Mustang (military officer)


Mustang (military officer)

A Mustang is United States Military slang for a commissioned officer who began his or her career as an enlisted service member. Mustangs are older and more experienced than their peers-in-grade who earned their commissions from one of the service academies (such as the United States Military Academy, United States Air Force Academy, or United States Naval Academy), Officer Candidate School, or the Reserve Officer Training Corps. During the Vietnam War, however, when some Army warrant officer pilots were offered a direct commission to 2nd or 1st Lieutenant, they were usually younger than 25 at the time of commission.

A United States Navy mustang can be a Chief Warrant Officer, a Limited Duty Officer, a Staff Officer, a Restricted Line Officer or an Unrestricted Line Officer, depending on their particular situation.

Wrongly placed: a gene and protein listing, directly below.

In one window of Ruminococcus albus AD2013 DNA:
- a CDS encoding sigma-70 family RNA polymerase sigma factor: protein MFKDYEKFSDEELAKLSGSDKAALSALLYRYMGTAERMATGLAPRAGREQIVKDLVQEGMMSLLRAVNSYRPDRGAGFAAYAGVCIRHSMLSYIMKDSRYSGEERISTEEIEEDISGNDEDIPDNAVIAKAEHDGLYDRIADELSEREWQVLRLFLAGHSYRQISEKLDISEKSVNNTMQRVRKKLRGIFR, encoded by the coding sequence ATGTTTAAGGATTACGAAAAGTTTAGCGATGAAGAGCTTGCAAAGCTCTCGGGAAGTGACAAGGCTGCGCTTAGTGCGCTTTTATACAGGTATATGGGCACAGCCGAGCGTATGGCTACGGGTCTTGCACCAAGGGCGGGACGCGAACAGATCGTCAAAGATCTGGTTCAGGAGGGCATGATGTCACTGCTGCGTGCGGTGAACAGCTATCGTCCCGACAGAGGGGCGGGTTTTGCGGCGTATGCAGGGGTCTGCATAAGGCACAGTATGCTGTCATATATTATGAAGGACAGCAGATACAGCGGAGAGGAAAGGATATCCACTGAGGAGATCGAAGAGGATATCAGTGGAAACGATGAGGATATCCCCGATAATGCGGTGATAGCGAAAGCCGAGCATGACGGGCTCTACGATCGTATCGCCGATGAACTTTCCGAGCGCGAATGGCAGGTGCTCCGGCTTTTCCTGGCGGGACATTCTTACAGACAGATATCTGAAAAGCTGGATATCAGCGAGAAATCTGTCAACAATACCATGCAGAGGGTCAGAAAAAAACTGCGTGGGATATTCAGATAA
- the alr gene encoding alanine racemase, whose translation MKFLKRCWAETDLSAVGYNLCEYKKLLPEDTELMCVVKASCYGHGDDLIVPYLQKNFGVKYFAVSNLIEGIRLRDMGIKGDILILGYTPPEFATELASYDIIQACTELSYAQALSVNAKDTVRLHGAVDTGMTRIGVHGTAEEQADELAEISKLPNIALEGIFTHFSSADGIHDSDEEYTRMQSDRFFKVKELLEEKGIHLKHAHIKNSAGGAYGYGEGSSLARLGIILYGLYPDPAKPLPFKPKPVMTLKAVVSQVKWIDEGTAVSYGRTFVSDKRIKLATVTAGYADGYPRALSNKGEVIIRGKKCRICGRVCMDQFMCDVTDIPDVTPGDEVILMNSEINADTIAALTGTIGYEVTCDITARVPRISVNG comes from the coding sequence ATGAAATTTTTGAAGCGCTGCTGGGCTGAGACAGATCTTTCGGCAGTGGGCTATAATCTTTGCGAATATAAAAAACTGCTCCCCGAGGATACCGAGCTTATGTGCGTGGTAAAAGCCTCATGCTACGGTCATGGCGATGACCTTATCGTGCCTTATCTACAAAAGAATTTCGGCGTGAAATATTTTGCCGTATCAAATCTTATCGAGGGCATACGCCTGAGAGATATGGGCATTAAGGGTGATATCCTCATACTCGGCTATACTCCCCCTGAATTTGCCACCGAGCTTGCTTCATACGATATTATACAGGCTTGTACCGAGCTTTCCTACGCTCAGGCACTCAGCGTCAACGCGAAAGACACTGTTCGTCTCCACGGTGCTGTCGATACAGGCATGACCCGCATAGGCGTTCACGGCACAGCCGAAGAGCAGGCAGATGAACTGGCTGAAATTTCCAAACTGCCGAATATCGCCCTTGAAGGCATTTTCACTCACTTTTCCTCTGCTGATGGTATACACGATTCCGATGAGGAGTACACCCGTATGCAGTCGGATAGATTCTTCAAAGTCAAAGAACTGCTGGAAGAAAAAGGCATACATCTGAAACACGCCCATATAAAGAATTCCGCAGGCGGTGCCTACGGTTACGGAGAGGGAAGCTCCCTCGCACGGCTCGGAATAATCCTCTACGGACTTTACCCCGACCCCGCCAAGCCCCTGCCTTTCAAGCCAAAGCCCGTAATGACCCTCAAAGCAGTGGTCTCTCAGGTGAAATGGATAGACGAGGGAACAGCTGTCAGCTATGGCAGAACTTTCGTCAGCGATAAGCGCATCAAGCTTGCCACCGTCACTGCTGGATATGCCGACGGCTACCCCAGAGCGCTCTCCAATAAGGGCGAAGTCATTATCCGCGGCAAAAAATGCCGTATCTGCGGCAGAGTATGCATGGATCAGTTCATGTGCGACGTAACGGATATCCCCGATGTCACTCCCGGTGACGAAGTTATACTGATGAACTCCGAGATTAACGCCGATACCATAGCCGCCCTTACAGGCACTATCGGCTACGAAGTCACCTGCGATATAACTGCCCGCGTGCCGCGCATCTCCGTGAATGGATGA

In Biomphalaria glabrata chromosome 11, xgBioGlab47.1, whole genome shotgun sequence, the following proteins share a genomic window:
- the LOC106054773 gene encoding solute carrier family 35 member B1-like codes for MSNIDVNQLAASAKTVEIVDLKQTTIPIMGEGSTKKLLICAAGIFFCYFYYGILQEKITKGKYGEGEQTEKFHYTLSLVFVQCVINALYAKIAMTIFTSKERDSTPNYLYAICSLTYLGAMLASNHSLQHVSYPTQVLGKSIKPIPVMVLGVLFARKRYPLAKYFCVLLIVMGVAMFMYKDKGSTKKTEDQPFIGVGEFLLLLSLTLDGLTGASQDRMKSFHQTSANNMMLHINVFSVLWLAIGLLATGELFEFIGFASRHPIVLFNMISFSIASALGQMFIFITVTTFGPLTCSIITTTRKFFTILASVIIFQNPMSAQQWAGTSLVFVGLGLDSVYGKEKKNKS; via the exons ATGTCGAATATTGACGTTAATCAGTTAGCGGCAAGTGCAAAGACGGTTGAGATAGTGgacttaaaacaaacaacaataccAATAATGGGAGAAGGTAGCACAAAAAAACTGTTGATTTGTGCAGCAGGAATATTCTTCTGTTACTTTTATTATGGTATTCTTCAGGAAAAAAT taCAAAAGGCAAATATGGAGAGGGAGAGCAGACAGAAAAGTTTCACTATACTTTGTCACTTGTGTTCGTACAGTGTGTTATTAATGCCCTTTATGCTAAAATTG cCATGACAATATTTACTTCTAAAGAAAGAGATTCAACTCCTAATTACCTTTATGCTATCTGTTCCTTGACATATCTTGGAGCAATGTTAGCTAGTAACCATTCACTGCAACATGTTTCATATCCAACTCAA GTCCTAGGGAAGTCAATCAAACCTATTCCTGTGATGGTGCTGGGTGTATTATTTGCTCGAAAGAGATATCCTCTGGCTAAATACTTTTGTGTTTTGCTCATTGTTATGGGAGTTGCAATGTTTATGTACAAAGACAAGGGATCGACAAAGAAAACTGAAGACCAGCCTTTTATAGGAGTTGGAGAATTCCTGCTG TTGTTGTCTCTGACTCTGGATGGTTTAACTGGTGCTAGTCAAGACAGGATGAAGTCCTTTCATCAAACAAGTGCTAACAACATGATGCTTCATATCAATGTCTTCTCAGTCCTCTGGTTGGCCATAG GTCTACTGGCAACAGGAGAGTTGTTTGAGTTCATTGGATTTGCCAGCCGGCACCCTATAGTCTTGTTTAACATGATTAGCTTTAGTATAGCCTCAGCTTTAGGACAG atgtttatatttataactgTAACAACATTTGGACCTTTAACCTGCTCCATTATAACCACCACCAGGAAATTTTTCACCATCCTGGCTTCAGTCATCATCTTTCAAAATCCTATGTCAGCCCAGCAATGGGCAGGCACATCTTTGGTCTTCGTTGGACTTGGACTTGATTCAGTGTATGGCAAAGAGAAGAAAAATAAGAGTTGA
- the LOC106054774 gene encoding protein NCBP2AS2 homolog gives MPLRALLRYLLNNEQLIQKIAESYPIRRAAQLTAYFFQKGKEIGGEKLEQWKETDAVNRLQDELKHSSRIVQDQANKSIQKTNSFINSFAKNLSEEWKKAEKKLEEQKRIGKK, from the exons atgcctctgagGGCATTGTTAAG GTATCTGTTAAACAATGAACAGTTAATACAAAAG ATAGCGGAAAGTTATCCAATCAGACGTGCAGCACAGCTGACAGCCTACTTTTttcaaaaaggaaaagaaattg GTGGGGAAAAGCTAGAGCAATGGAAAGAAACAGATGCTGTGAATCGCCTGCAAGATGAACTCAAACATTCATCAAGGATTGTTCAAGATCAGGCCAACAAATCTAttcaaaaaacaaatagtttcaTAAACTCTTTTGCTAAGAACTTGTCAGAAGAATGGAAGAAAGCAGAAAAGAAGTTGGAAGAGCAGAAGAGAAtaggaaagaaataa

The original definition of a mustang was a military officer who had earned a battlefield commission; they were especially prevalent during World War II and the Korean War. Such notables include Audie Murphy (World War II) and David Hackworth (Korean War).

A mustang is currently defined[citation needed] by a continuity in military service from enlisted to officer (i.e., no break in military service). Being a slang term, there is no precise definition or set of criteria to determine which officers can properly be called a "mustang"; however, generally accepted as mustangs are those who earned a Good Conduct Medal, or have completed 4 years of enlisted service prior to earning their commission.

The term "Mustang" is a relatively modern term, originating either just prior to, or during World War II. It is believed to be a naval term, although other service's officers are beginning to be described as mustangs.

It literally refers to the mustang horse, which is a wild animal and therefore not a thoroughbred. A mustang, after being captured, can be tamed and saddle broken but it always has a bit of wild streak, and can periodically revert to its old ways unexpectedly and therefore the owner needs to keep an eye on it at all times.

By the same token, however, since a mustang was formerly a wild and free animal, it may very well be smarter, more capable and have a better survival instinct than thoroughbreds.

See also

References


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